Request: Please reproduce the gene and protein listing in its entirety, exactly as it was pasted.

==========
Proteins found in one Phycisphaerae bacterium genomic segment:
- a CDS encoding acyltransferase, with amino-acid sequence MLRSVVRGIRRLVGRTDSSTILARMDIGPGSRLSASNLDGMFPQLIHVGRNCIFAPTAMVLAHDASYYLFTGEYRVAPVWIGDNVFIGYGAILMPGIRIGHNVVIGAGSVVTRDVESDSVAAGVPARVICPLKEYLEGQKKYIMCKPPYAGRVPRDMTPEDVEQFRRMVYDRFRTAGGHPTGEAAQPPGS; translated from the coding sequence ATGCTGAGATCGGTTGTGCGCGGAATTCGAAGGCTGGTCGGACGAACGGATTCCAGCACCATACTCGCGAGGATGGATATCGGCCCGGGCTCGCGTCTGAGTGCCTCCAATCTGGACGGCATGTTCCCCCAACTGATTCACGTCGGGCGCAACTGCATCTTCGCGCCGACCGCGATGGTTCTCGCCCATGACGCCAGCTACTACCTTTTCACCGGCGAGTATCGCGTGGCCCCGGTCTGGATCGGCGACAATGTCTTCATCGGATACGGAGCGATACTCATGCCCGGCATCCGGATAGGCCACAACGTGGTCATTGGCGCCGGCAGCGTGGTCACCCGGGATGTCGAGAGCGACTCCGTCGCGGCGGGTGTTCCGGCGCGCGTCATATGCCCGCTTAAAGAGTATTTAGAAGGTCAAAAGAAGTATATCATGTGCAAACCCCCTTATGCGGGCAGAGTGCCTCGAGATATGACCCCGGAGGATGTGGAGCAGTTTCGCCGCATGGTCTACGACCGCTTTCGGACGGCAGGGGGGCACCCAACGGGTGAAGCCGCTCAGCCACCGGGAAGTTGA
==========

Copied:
Proteins found in one Phycisphaerae bacterium genomic segment:
- a CDS encoding acyltransferase, with amino-acid sequence MLRSVVRGIRRLVGRTDSSTILARMDIGPGSRLSASNLDGMFPQLIHVGRNCIFAPTAMVLAHDASYYLFTGEYRVAPVWIGDNVFIGYGAILMPGIRIGHNVVIGAGSVVTRDVESDSVAAGVPARVICPLKEYLEGQKKYIMCKPPYAGRVPRDMTPEDVEQFRRMVYDRFRTAGGHPTGEAAQPPGS; translated from the coding sequence ATGCTGAGATCGGTTGTGCGCGGAATTCGAAGGCTGGTCGGACGAACGGATTCCAGCACCATACTCGCGAGGATGGATATCGGCCCGGGCTCGCGTCTGAGTGCCTCCAATCTGGACGGCATGTTCCCCCAACTGATTCACGTCGGGCGCAACTGCATCTTCGCGCCGACCGCGATGGTTCTCGCCCATGACGCCAGCTACTACCTTTTCACCGGCGAGTATCGCGTGGCCCCGGTCTGGATCGGCGACAATGTCTTCATCGGATACGGAGCGATACTCATGCCCGGCATCCGGATAGGCCACAACGTGGTCATTGGCGCCGGCAGCGTGGTCACCCGGGATGTCGAGAGCGACTCCGTCGCGGCGGGTGTTCCGGCGCGCGTCATATGCCCGCTTAAAGAGTATTTAGAAGGTCAAAAGAAGTATATCATGTGCAAACCCCCTTATGCGGGCAGAGTGCCTCGAGATATGACCCCGGAGGATGTGGAGCAGTTTCGCCGCATGGTCTACGACCGCTTTCGGACGGCAGGGGGGCACCCAACGGGTGAAGCCGCTCAGCCACCGGGAAGTTGA